Coronavirus bill - summary of impacts

Introduction

This document provides a summary of impacts relating to clauses within the Coronavirus Bill 2020. As this is temporary, emergency legislation, a formal impact assessment is not required for Better Regulation purposes. However, this document provides an overview of the impacts considered for each clause. An equalities assessment has been carried out separately, as part of the Public Sector Equalities Duty.

Aims of the Bill

The purpose of the Bill is to provide powers needed to respond to the current coronavirus epidemic. Powers are for use only if needed, judged on the basis of the clinical and scientific advice. Safeguards have been built in to ensure that powers are only used as necessary, for example during the peak of a coronavirus outbreak. The aim is to balance the need for speed, as appropriate to the risk posed by the virus, with safeguards to ensure proper oversight and accountability.

The Bill has four primary categories of effect: enhancing capacity and the flexible deployment of staff; easing of legislative and regulatory requirements; containing and slowing the virus; and managing the deceased.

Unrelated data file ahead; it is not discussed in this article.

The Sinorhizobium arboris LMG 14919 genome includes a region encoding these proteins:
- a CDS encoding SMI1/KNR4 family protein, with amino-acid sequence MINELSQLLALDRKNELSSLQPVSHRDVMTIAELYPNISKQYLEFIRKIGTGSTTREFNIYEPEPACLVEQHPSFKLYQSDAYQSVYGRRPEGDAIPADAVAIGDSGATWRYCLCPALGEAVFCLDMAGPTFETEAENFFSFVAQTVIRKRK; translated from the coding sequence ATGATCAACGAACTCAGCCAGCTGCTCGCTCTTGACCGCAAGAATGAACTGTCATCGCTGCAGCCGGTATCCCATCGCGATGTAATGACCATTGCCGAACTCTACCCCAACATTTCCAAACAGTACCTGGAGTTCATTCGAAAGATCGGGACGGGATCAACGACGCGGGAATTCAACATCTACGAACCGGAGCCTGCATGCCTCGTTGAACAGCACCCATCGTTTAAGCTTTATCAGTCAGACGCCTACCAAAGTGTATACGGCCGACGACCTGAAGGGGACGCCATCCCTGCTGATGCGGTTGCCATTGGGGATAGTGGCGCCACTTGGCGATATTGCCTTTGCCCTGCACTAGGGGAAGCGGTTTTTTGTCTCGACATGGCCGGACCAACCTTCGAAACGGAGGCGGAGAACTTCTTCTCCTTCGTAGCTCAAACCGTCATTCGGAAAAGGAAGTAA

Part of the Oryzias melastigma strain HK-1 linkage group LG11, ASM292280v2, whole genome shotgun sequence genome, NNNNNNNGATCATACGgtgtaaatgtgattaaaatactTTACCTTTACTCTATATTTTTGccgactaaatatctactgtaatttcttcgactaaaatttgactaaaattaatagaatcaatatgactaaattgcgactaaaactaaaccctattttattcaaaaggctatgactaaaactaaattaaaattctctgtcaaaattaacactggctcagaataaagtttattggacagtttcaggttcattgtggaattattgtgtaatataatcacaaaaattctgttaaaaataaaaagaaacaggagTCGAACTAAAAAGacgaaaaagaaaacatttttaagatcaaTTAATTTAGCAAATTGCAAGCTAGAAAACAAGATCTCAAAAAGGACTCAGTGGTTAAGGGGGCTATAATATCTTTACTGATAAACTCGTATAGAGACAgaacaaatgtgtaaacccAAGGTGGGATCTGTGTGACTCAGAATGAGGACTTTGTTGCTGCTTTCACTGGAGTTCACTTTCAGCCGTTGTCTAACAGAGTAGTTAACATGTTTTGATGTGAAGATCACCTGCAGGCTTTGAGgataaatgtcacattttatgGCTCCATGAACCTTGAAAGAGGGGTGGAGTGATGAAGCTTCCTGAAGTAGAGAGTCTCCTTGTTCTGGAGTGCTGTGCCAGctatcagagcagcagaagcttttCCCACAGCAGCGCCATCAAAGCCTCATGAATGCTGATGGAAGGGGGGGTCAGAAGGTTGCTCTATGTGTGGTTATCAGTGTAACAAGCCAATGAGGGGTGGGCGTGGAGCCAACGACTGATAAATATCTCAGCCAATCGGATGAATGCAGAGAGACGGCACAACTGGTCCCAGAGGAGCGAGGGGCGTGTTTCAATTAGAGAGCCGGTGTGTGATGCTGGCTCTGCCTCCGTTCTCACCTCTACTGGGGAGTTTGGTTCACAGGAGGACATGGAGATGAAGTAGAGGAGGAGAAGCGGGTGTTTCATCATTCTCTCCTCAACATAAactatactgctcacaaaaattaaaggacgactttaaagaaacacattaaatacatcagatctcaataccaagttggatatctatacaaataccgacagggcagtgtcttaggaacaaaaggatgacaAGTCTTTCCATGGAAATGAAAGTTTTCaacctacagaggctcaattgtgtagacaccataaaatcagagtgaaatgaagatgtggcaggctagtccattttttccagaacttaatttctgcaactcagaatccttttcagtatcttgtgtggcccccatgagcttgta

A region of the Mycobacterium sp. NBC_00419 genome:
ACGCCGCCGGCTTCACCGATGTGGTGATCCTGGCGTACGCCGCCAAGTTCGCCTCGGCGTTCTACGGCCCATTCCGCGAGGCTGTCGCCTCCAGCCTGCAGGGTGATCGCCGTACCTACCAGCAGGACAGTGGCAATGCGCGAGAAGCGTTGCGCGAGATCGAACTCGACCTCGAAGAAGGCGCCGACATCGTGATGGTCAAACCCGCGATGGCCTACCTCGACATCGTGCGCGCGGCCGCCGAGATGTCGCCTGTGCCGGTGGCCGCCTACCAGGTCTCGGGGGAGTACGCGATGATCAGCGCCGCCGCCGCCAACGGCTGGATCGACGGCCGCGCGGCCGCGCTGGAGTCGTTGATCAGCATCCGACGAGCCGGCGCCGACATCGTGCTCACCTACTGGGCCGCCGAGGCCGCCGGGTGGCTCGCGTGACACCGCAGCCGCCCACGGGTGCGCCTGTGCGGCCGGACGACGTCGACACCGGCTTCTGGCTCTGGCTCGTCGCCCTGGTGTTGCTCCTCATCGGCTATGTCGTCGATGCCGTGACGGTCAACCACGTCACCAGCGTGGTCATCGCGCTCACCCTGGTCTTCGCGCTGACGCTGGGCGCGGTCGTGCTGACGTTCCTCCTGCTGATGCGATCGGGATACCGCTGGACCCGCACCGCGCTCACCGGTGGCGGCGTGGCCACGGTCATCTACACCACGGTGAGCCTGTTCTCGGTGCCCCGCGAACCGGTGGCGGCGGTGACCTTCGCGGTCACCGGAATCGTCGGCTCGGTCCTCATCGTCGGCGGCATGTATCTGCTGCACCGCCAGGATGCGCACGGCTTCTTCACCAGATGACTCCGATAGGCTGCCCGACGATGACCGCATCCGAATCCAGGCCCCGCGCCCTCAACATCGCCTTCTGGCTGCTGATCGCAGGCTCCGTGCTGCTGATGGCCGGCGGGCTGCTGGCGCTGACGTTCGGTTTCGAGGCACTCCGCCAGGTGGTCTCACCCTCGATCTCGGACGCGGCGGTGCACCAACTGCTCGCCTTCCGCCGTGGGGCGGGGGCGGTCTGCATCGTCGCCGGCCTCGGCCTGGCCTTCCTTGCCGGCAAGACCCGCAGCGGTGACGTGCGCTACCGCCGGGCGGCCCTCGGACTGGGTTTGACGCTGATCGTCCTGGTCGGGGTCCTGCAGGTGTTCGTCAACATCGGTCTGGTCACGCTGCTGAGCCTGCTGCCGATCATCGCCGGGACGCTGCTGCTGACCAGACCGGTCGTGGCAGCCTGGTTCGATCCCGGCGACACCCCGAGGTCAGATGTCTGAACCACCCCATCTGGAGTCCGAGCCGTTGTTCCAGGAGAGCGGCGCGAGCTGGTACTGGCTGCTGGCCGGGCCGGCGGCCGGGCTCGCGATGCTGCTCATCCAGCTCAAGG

Risk

The policies in the Bill are designed for use temporarily in an emergency. They are strong in nature, and risks have been considered and discussed throughout this assessment, but it is recognised that in a pandemic situation, with potentially very high counterfactual costs, firm actions may be the most desirable to protect individuals.

Approach to summary of impacts

For the purposes of this summary of impacts, the approach taken has largely been to treat monetised costs and benefits as zero because the Bill is temporary, enabling legislation. This is to say that decisions on whether and how to use elements of the Bill would be taken at some future point, which would require judgement on the specific impacts at that time. For many of the clauses, it is difficult to predict how a power would be used in a specific context, and therefore what the monetised costs would be. Thus, discussion of impacts is largely focussed on unmonetised considerations.